It also became seen as a quintessentially English drink; a misapprehension that Addison made fun of in the Free-Holder of 5th March, 1716. He reports talking with a boorish country squire, who denigrates everything foreign or associated with overseas trade. They end up sharing a bowl of punch, at which Addison points out the other man’s foolish bigotry thus:
I took this occasion to insinuate the advantage him, that water was the only native of England this occasion: but that the lemons, the brandy , the sugar, and the nutmeg lemons, were all foreigners. This put him into some confusion.
The new socio-political clubs and dinners that arose during the latter part of the eighteenth century, especially during the Napoleonic wars, often used the serving of good punch to mark their ‘elite’ status as important citizens, even if they were not members of the gentry. It was all part of the gradual rise of the middle class into greater prominence and growing political ‘clout’. While these meetings could get rowdy, most were fairly serious affairs for the discussion of economic and political issues important in an age of growing commercialism.
In line with its modest level of refinement, the bowls for serving punch were generally made of decorated china and earthenware. Lower quality ones certainly existed, as did some made of glass and silver for the gentry, but most were typical middle-class possessions. A ‘China Punch-bowl’, allegedly stolen from the house of one William Lawrence in 1737, was said to be worth worth 5s (£40 – 50 in today’s money). Many are mentioned in the inventories associated with wills at almost all levels of Georgian society, proving how widespread the drinking of punch had become.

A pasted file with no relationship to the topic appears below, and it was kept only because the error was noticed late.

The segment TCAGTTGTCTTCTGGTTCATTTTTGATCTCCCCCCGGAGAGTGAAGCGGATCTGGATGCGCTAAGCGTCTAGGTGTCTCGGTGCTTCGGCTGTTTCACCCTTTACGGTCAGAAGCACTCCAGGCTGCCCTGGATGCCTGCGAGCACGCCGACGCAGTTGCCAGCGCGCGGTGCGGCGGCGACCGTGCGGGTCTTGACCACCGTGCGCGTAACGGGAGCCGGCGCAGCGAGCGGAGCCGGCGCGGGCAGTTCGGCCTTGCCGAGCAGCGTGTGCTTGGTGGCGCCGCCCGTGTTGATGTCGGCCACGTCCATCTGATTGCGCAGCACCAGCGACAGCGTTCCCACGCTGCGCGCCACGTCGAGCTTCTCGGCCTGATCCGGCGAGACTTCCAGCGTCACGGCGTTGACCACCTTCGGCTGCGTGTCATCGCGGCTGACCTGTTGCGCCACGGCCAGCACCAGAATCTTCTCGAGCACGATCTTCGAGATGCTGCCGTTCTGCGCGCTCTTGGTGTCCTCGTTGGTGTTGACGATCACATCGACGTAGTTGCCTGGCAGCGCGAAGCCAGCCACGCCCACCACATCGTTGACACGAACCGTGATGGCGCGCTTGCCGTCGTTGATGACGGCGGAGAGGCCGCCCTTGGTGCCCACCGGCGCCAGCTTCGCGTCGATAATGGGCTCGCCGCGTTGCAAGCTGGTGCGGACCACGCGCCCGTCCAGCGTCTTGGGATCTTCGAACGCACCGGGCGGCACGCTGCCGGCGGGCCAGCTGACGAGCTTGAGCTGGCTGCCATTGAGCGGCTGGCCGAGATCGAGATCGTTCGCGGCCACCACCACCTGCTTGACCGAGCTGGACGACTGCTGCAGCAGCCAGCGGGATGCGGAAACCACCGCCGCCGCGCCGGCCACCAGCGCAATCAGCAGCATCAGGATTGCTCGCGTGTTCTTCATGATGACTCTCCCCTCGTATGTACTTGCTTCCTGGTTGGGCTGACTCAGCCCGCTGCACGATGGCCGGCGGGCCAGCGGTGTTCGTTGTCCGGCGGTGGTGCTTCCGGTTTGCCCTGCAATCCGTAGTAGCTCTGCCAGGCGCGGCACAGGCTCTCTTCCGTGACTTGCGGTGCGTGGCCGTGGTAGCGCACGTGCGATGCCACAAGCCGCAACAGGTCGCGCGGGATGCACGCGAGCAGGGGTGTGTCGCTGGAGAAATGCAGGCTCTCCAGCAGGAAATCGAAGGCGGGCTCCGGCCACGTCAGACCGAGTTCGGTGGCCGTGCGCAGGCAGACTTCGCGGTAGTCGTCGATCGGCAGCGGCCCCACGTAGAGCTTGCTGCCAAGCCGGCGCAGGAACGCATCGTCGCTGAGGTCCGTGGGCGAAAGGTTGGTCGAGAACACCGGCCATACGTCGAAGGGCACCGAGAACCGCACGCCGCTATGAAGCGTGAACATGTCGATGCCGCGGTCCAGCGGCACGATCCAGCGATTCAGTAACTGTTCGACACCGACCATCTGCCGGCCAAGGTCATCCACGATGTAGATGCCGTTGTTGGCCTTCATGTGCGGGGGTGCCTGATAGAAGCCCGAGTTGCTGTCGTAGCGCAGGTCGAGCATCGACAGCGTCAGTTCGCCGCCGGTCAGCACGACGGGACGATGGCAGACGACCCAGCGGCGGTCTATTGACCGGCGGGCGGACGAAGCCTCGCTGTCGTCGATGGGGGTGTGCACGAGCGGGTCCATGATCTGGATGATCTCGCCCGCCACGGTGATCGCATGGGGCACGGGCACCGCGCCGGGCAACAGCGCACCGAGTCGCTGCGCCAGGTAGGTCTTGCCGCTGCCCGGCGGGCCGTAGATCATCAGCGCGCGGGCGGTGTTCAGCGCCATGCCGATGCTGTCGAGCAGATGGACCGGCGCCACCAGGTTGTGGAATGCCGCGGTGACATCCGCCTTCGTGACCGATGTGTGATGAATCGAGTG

To make ye best punch
“Put 1½ a pound of suger in a quart of water, stir it well yn put in a pint of Brandy, a quarter of a pint of Lime Juice, & a nutmeg grated, yn put in yr tosts or Biskets well toasted.”
Katherine Windham’s Boke of Housekeeping, 1707
By the mid-century, some punch pots looked very like large teapots, their different use mostly proved by lettering or pictures on them referring to punch. Why were they used? Perhaps to make an overt link between tea (a polite drink for ladies) and punch as a polite drink for gentlemen. Maybe it also helped the host to control the amount taken by anyone. An open bowl was an invitation to dip in; a lidded pot required someone in charge of pouring the drink out. Perhaps its use also made punch drinking more acceptable in mixed company, since we know both genders drank punch, at least in domestic settings.
It would be easy to extend this post further, but I think this is enough for the moment. I find it odd that research into this fascinating topic is rather limited — a chance for an aspiring Ph.D. student, perhaps?